The botnet's origin

Imperva also discovered clues about the botnet's origin. By tracing the hacker's signature, the team could identify Exect1337, a member of the Indonesian group PhantomGhost, an active hacking crew that typically focuses on defacement.

The hacker accidentally left another marker within their code, which gave the botnet its name KashmirBlack, Imperva states.

To gather this detailed information, the research team created a honeypot to attract the botnet. KashmirBlack infected the honeypot, transforming it into a spamming bot and effectively parachuting the researchers behind enemy lines, where they started to receive instructions directly from the C-C mothership.

As a result, researchers could see how the different entities that made up the botnet interacted with one another, exposing the inner workings in a way not seen before.

However, three days after the honeypot was infected, the botnet maintainer apparently grew suspicious and updated the reporting address, freezing the researchers out. This shows how quick and responsive the botnet is to outside threats, Imperva states.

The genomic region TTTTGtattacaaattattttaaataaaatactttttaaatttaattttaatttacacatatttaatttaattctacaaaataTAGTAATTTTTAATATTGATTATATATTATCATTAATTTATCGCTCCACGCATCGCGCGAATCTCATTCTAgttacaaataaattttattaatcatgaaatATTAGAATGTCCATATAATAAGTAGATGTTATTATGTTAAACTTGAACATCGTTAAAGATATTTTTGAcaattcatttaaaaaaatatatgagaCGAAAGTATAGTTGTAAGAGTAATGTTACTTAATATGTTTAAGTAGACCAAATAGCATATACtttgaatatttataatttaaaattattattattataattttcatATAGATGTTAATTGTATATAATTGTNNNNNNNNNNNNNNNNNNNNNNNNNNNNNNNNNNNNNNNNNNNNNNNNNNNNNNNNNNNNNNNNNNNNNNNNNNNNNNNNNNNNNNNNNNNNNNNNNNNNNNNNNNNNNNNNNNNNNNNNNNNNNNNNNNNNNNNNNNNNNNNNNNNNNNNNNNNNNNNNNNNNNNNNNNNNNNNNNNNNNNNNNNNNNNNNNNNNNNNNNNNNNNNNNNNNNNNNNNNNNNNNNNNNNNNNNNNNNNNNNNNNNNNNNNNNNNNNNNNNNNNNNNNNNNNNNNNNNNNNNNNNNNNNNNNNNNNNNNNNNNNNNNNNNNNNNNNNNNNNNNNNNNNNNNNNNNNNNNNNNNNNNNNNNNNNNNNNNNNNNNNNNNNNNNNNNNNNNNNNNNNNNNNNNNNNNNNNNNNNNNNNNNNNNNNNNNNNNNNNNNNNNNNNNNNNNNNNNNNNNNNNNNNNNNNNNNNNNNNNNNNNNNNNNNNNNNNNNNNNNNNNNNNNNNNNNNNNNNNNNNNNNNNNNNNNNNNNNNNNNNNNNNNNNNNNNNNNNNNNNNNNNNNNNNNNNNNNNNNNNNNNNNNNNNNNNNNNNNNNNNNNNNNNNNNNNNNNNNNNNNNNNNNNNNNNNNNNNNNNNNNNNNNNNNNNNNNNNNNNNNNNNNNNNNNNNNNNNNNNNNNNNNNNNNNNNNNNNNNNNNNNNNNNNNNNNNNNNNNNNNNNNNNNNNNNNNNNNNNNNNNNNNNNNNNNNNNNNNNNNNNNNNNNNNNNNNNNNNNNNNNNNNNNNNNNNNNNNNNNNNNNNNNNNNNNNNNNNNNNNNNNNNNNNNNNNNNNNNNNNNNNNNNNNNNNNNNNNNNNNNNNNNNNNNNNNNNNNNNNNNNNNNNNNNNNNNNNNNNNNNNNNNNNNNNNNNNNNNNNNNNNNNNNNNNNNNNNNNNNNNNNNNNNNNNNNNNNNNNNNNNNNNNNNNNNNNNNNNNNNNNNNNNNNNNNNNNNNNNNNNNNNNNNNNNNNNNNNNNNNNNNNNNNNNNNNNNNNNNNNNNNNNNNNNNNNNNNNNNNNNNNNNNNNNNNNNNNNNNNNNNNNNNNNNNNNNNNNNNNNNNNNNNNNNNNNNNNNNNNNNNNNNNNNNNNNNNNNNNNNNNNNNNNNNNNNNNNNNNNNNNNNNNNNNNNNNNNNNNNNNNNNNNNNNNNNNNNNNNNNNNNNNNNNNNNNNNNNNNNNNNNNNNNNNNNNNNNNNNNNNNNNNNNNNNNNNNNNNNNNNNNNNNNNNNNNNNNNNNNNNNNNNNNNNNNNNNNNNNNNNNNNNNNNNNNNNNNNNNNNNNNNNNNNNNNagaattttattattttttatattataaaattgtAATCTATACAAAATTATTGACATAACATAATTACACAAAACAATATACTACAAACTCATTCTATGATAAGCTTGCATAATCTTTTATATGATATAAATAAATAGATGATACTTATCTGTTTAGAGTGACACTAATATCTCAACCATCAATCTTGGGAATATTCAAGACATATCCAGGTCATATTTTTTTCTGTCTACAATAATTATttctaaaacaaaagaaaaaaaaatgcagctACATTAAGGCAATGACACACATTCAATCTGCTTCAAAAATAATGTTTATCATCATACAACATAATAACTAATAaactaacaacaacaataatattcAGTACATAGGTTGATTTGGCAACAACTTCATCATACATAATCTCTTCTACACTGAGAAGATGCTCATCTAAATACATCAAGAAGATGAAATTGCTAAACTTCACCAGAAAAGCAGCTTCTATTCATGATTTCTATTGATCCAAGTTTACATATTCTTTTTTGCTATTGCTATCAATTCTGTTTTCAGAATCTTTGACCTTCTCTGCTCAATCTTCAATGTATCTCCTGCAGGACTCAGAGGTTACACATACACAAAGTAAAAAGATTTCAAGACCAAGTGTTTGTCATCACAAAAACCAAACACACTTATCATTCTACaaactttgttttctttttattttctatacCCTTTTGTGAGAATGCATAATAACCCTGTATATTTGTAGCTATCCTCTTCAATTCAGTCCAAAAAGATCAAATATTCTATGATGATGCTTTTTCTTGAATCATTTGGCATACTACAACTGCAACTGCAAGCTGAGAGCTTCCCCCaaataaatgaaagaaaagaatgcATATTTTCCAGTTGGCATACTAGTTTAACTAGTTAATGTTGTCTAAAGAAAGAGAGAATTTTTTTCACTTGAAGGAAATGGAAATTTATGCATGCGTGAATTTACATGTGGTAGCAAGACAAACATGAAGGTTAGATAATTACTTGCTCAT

Potential purposes for the botnet

The researchers uncovered three types of purposes for the botnet: crypto mining, spamming and defacement. However, this did appear to shift over time, with different payloads and instructions being delivered.

The ability to quickly shift and adjust also enables the botnet to change repositories such as GitHub, which it uses to store malicious code and script.

More recently, the botnet entered a new evolutionary stage by using a cloud-based service, Dropbox, to replace the C-C. There is evidence that the Dropbox API is being used to fetch attack instructions and upload attack reports from spreading bots, according to the research.

Moving to Dropbox allows the botnet to hide illegitimate criminal activity behind legitimate web services. It is yet another step towards camouflaging the botnet traffic, securing the C-C operation and making it difficult to trace the botnet back to the hacker behind the operation.

Commentary from the experts